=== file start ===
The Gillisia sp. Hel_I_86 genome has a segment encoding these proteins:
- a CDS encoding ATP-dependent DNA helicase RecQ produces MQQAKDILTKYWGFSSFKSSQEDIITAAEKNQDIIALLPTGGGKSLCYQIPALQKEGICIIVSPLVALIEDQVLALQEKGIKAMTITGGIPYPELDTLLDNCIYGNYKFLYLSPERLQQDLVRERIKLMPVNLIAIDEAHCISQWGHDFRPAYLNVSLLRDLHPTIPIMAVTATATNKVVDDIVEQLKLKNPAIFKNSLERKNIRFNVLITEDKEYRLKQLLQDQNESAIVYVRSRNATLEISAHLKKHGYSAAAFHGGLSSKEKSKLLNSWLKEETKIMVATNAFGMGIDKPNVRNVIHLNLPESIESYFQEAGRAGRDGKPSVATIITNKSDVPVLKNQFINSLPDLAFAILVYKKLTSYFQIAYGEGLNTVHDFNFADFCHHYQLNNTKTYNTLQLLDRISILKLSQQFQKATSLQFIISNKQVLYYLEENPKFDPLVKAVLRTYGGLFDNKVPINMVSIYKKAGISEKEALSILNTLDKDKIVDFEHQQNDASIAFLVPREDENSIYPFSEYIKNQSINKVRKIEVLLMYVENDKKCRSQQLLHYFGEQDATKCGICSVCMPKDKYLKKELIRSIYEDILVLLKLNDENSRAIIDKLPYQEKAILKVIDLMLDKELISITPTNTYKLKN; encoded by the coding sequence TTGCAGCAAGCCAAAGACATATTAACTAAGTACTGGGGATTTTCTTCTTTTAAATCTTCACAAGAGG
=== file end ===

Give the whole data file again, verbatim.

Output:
The Gillisia sp. Hel_I_86 genome has a segment encoding these proteins:
- a CDS encoding ATP-dependent DNA helicase RecQ produces MQQAKDILTKYWGFSSFKSSQEDIITAAEKNQDIIALLPTGGGKSLCYQIPALQKEGICIIVSPLVALIEDQVLALQEKGIKAMTITGGIPYPELDTLLDNCIYGNYKFLYLSPERLQQDLVRERIKLMPVNLIAIDEAHCISQWGHDFRPAYLNVSLLRDLHPTIPIMAVTATATNKVVDDIVEQLKLKNPAIFKNSLERKNIRFNVLITEDKEYRLKQLLQDQNESAIVYVRSRNATLEISAHLKKHGYSAAAFHGGLSSKEKSKLLNSWLKEETKIMVATNAFGMGIDKPNVRNVIHLNLPESIESYFQEAGRAGRDGKPSVATIITNKSDVPVLKNQFINSLPDLAFAILVYKKLTSYFQIAYGEGLNTVHDFNFADFCHHYQLNNTKTYNTLQLLDRISILKLSQQFQKATSLQFIISNKQVLYYLEENPKFDPLVKAVLRTYGGLFDNKVPINMVSIYKKAGISEKEALSILNTLDKDKIVDFEHQQNDASIAFLVPREDENSIYPFSEYIKNQSINKVRKIEVLLMYVENDKKCRSQQLLHYFGEQDATKCGICSVCMPKDKYLKKELIRSIYEDILVLLKLNDENSRAIIDKLPYQEKAILKVIDLMLDKELISITPTNTYKLKN; encoded by the coding sequence TTGCAGCAAGCCAAAGACATATTAACTAAGTACTGGGGATTTTCTTCTTTTAAATCTTCACAAGAGG